Contemporary American Reform Responsa
103. Burial in the Garden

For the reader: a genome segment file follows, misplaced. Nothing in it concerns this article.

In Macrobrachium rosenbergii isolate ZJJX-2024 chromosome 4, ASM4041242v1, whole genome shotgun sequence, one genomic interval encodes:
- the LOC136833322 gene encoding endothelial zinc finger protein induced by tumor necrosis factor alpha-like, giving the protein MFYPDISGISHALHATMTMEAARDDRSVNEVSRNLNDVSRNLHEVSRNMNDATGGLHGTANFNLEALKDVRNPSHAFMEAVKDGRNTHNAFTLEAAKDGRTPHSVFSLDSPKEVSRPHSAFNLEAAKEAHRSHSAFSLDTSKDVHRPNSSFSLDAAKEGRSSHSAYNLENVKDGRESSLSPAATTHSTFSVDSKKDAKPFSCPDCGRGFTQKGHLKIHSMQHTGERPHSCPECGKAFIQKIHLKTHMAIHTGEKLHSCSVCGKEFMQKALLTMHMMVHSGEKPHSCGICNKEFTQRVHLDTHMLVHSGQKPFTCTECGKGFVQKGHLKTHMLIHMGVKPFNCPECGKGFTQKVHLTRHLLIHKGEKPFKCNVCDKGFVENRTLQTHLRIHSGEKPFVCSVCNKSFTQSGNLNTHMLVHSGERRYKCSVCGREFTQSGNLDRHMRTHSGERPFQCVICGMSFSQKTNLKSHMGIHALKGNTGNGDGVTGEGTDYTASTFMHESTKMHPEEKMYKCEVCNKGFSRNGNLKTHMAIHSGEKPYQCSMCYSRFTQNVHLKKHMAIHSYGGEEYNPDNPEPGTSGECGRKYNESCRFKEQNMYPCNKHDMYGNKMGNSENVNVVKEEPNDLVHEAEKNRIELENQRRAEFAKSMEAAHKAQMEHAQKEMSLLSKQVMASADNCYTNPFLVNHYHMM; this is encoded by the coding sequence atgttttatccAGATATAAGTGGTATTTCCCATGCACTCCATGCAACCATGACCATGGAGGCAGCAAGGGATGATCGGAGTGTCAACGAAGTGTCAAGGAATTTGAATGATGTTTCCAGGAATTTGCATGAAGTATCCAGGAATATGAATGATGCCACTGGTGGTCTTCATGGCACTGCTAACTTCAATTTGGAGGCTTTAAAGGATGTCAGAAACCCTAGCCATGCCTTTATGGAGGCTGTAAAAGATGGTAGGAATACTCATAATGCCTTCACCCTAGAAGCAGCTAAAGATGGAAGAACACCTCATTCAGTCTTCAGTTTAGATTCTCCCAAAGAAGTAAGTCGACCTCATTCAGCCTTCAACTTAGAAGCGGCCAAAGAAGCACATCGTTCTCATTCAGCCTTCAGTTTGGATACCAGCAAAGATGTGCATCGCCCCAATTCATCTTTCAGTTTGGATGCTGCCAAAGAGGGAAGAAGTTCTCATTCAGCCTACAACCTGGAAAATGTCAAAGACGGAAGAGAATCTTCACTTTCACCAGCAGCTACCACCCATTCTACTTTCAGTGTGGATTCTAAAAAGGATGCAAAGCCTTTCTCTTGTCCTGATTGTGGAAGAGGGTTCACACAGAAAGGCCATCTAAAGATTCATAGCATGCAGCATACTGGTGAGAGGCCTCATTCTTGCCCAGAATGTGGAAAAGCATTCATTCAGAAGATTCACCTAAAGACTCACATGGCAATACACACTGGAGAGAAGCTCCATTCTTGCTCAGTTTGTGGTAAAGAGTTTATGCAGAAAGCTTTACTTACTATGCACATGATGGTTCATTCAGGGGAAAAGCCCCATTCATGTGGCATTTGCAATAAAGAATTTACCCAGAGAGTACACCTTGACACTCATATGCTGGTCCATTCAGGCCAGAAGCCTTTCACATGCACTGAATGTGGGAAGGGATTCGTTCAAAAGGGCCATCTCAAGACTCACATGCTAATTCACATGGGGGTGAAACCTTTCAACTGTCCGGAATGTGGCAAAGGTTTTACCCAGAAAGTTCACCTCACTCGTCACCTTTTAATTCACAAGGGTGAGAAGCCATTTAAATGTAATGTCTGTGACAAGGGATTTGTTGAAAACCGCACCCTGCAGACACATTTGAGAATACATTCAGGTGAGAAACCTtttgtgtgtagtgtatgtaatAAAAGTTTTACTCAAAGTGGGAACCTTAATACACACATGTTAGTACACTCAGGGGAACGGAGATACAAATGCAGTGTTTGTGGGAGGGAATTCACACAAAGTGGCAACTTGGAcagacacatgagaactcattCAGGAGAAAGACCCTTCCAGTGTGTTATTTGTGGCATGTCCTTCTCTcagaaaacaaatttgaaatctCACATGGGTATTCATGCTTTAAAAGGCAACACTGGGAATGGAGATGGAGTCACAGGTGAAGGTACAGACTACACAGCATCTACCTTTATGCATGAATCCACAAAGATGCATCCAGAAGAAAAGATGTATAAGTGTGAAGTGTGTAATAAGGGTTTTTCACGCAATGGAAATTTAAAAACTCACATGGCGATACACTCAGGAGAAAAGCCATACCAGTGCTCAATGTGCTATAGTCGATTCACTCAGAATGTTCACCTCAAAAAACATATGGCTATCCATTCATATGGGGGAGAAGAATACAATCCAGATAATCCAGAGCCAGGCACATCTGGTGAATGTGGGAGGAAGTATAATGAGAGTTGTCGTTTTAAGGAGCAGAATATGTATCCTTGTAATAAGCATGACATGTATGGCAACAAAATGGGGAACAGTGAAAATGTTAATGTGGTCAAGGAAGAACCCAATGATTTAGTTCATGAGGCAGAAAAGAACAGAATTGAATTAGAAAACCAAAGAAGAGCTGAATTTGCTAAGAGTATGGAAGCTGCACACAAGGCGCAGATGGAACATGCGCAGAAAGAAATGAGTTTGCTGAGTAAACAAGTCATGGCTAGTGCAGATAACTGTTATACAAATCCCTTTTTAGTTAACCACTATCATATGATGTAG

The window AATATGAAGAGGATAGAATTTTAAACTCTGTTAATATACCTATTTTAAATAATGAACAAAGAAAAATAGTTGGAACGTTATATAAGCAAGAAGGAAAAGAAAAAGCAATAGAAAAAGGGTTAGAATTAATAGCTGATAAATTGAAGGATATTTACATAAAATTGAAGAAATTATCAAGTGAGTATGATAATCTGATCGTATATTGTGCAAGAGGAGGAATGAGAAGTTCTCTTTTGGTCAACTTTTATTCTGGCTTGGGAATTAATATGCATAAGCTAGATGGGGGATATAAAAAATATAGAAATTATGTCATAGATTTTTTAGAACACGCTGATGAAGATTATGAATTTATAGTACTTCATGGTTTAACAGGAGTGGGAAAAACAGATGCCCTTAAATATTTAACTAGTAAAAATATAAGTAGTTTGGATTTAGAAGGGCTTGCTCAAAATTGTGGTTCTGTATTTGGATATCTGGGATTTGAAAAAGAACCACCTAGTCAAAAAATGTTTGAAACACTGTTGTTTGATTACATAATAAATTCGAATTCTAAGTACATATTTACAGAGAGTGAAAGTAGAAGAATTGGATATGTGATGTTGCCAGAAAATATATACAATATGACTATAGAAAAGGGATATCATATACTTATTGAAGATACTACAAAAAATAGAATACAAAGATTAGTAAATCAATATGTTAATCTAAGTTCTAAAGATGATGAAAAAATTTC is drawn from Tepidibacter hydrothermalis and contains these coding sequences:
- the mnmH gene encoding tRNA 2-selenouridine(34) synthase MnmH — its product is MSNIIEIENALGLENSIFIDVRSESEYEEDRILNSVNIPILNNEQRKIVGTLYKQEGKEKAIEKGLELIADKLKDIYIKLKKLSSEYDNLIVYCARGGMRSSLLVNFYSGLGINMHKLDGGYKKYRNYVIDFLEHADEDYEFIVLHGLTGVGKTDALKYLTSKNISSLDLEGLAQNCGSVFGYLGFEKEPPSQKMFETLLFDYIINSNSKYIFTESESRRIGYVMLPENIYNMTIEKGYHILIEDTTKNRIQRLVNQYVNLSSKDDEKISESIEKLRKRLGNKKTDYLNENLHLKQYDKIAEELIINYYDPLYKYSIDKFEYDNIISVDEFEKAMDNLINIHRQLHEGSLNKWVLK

QUESTION: A family who lost a child has made the request that the burial take place in their garden rather than a congregational cemetery. Is this permissible? (O. F., Atlanta, GA)ANSWER: Communal cemeteries have been used since Mishnaic times and perhaps even earlier. It seems that our people already used them in the days of Jeremiah (Jer. 26.23; II Kings 23.6). The Talmud, of course, takes such community cemeteries for granted and discusses them as if they had always existed (Hag. 3b; Nid. 17a; Sem. 49b). During the Middle Ages when Jewish communities lived in restricted ghettos, the community cemeteries either were part of the ghetto or just outside the city walls. Often they were small, and so the custom arose of burying individuals in rows as they died rather than in individual family plots or even on top of each other, separated only by six hand breadths (Shulhan Arukh Yoreh Deah 362.4). However, special provisions were made for rabbis and communal leaders who were buried together in a separate location of the cemetery. In our time, we have returned to family plots, and these are now used in virtually all American cemeteries. The Mishnaic and Talmudic periods also knew of interment in such family plots, crypts or mausoleums (M. B. B. 6.8, 100a, b; San. 476; M. Erub. 6; Shek. 2.5). A number of regulations about such family plots appeared. For example, the family was obliged to care for them (B. B. 100b; Bekh. 52b), and upon the death of the individual who originally arranged for them, these lots were not divided among the heirs (M. Sem. 14). It is not clear whether the Talmudic family lots were part of larger burial sites or whether they simply existed on family estates. We do know from earlier Biblical times that the kings of Israel had burial sites of their own (II Kings 10.35, 13.9, 15.5) and, of course, we have the much earlier story of Abraham selecting a grave for Sarah in the cave of Makhpelah in which other members of the family were buried later (Gen. 23, 25.9, 49.31, 50.13). Therefore, it would seem appropriate for a family to establish a private gravesite on part of their own property. If this is done, the family should, however, be aware of the fact that such a gravesite must receive permanent care; it places some perpetual restrictions upon the use of the property. That segment of the property must remain as a family possession into the future. It must also not be used for any joyful purposes. One may not eat, drink or be festive on or near it (Meg. 29a; Shulhan Arukh Yoreh Deah 364.1, 368) . These restrictions, which are difficult in our mobile society, may make it hard to consider such an individual gravesite as practical. In addition, consideration of local and zoning laws will have to be investigated. We should, of course, consider the psychological implications of a family living perpetually near its beloved dead. Jewish custom has tried to limit visitation to the cemetery in order to enable the family to overcome its grief. There is, for example, no visitation among us until the seventh day after the funeral, and again after thirty days (Shulhan Arukh Yoreh Deah 344.20), in addition to penitential days and yahrzeit (Yeb. 122a); among Sephardic Jews more frequent visiting is customary. It would be difficult to fulfill this period of healing under the circumstances described. So, for these reasons, and for the problems associated with perpetual care of this gravesite, such individual burial on the family property near their home should be discouraged, although it is not prohibited.May 1977
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